Afrikaans name: Lepelaar
As its name implies this bird is found widely across Africa, including South Africa.
The African Spoonbill favours marshy quiet stretches of water where it may be seen hunting for its prey.
The spoon-shaped bill is used to hunt prey. It sways it back and forth in the water until it senses something which it then catches. Its food includes frogs, fish, insects and crustaceans.
African Spoonbills make a nest out of sticks either in a tree or reedbed. It nests in colonies sometimes with other species. The female lays up to 5 eggs. Both parents tend to the eggs and young.
Male and females look the same. Immature African Spoonbills lack the red colouring on the face.Above - Juvenile African Spoonbills lack the red colouration on their bare skin and their bills are not fully developed.
References and further readingA First Guide to South African Birds - 7th Edition - Author: Leonard Gill - Year Published: 1975 - Page: 166
Birds of the Natal Drakensberg Park - Author: Robin Little and William Bainbridge - Year Published: 1992 - Page: 8
Birds of the South Western Cape - Author: Joy Frandsen - Year Published: - Page: 33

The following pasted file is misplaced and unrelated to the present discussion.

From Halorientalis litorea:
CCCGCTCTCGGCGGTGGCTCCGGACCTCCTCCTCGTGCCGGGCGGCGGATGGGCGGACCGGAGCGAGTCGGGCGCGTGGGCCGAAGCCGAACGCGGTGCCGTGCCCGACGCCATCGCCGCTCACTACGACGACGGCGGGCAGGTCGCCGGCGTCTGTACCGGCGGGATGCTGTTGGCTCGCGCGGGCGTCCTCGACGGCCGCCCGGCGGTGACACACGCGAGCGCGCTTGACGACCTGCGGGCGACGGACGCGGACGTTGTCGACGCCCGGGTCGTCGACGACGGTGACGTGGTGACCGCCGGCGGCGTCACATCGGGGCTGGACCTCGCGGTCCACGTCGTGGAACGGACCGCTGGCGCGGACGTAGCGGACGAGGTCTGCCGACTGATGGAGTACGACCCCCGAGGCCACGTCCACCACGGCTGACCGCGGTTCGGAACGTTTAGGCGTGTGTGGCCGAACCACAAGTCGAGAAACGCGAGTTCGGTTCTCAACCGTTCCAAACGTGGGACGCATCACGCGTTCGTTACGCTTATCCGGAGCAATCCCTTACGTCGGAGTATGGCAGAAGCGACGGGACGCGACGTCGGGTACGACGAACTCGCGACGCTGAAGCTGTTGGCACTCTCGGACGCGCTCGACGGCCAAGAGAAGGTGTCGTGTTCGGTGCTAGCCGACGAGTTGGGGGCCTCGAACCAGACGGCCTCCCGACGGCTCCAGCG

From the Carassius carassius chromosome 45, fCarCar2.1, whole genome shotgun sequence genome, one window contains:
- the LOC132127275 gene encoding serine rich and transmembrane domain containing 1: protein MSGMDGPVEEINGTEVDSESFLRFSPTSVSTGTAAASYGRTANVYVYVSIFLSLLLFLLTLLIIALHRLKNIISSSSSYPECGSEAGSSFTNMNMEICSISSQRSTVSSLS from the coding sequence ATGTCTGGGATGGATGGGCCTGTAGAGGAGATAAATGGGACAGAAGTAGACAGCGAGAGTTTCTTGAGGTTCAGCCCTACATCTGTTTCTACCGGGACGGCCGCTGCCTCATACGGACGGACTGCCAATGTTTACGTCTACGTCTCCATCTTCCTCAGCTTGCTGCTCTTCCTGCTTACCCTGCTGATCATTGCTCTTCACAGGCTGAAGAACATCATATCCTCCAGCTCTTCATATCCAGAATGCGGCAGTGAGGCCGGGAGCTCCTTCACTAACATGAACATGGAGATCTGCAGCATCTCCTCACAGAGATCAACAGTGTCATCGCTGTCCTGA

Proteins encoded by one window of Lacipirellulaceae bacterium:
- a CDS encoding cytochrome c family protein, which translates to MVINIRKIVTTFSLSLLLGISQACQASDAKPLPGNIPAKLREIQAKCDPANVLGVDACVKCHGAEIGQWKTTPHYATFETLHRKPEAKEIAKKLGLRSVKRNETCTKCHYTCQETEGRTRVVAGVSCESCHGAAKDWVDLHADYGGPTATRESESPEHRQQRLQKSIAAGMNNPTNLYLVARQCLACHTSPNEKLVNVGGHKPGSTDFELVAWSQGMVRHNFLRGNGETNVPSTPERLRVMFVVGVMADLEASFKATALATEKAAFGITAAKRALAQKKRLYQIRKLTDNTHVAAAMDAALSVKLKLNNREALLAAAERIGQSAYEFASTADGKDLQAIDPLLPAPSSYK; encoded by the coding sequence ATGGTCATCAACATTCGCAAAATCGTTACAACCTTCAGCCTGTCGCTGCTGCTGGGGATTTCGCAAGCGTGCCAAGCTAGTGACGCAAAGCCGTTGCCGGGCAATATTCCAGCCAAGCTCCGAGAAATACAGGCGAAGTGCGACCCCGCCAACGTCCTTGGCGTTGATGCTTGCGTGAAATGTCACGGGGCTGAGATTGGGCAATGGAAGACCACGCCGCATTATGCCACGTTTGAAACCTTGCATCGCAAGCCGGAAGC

Collins Illustrated Checklist - Birds of Southern Africa - 1st edition - Author: Ber van Perlo - Year Published: 1999 - Page: 10
Field Guide to the Birds of Kruger National Park - Author: Ian Sinclair and Ian Whyte - Year Published: 1991 - Page: 34
Reader's Digest Illustrated Guide to the Game Parks and Nature Reserves of Southern Africa - 2nd edi - Author: Editor - Alan Duggan - Year Published: 1991 - Page: 408
Roberts' Birds of Southern Africa - 5th Edition - Author: Gordon Lindsay Maclean - Year Published: 1985 - Page: 75
Roberts' Birds of Southern Africa - 6th Edition - Author: Gordon Lindsay Maclean - Year Published: 1993 - Page: 76
Sasol Birds of Southern Africa - 4th Edition - Author: Ian Sinclair et al. - Year Published: 2011 - Page: 58